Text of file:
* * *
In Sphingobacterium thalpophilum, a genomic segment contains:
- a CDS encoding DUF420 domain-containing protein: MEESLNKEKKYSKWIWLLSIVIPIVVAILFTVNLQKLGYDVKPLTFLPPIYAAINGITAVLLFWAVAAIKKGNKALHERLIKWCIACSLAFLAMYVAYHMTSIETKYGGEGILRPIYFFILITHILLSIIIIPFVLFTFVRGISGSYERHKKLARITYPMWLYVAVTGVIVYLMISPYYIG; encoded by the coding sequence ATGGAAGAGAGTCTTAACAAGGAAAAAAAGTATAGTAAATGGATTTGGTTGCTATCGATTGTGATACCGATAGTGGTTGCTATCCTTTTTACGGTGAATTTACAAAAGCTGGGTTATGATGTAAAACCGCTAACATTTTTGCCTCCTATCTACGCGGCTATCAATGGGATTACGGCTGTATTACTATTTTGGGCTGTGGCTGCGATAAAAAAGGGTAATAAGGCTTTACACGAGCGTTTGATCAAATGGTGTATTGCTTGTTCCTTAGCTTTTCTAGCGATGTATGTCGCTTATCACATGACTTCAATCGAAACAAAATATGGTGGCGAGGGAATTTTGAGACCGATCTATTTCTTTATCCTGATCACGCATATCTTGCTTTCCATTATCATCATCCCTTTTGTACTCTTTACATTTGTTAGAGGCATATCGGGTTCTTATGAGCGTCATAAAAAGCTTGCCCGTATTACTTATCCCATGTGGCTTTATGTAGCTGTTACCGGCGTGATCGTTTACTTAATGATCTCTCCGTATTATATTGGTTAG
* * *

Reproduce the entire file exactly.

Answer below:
In Sphingobacterium thalpophilum, a genomic segment contains:
- a CDS encoding DUF420 domain-containing protein: MEESLNKEKKYSKWIWLLSIVIPIVVAILFTVNLQKLGYDVKPLTFLPPIYAAINGITAVLLFWAVAAIKKGNKALHERLIKWCIACSLAFLAMYVAYHMTSIETKYGGEGILRPIYFFILITHILLSIIIIPFVLFTFVRGISGSYERHKKLARITYPMWLYVAVTGVIVYLMISPYYIG; encoded by the coding sequence ATGGAAGAGAGTCTTAACAAGGAAAAAAAGTATAGTAAATGGATTTGGTTGCTATCGATTGTGATACCGATAGTGGTTGCTATCCTTTTTACGGTGAATTTACAAAAGCTGGGTTATGATGTAAAACCGCTAACATTTTTGCCTCCTATCTACGCGGCTATCAATGGGATTACGGCTGTATTACTATTTTGGGCTGTGGCTGCGATAAAAAAGGGTAATAAGGCTTTACACGAGCGTTTGATCAAATGGTGTATTGCTTGTTCCTTAGCTTTTCTAGCGATGTATGTCGCTTATCACATGACTTCAATCGAAACAAAATATGGTGGCGAGGGAATTTTGAGACCGATCTATTTCTTTATCCTGATCACGCATATCTTGCTTTCCATTATCATCATCCCTTTTGTACTCTTTACATTTGTTAGAGGCATATCGGGTTCTTATGAGCGTCATAAAAAGCTTGCCCGTATTACTTATCCCATGTGGCTTTATGTAGCTGTTACCGGCGTGATCGTTTACTTAATGATCTCTCCGTATTATATTGGTTAG